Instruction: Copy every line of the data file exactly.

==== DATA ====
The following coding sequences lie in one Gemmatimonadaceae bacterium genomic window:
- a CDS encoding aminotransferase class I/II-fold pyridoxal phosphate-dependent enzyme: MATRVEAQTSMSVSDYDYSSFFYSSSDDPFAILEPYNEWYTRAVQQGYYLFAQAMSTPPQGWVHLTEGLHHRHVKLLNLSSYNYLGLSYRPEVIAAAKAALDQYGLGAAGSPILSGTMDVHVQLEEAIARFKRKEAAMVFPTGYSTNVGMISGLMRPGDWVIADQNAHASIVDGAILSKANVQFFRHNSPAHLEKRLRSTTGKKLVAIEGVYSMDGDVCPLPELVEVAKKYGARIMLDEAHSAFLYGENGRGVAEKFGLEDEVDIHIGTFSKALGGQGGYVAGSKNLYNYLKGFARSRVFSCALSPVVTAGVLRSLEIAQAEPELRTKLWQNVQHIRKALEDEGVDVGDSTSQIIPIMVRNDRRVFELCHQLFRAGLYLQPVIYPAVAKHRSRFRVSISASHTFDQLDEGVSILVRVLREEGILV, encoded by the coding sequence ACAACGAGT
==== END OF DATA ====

The following coding sequences lie in one Gemmatimonadaceae bacterium genomic window:
- a CDS encoding aminotransferase class I/II-fold pyridoxal phosphate-dependent enzyme: MATRVEAQTSMSVSDYDYSSFFYSSSDDPFAILEPYNEWYTRAVQQGYYLFAQAMSTPPQGWVHLTEGLHHRHVKLLNLSSYNYLGLSYRPEVIAAAKAALDQYGLGAAGSPILSGTMDVHVQLEEAIARFKRKEAAMVFPTGYSTNVGMISGLMRPGDWVIADQNAHASIVDGAILSKANVQFFRHNSPAHLEKRLRSTTGKKLVAIEGVYSMDGDVCPLPELVEVAKKYGARIMLDEAHSAFLYGENGRGVAEKFGLEDEVDIHIGTFSKALGGQGGYVAGSKNLYNYLKGFARSRVFSCALSPVVTAGVLRSLEIAQAEPELRTKLWQNVQHIRKALEDEGVDVGDSTSQIIPIMVRNDRRVFELCHQLFRAGLYLQPVIYPAVAKHRSRFRVSISASHTFDQLDEGVSILVRVLREEGILV, encoded by the coding sequence ACAACGAGT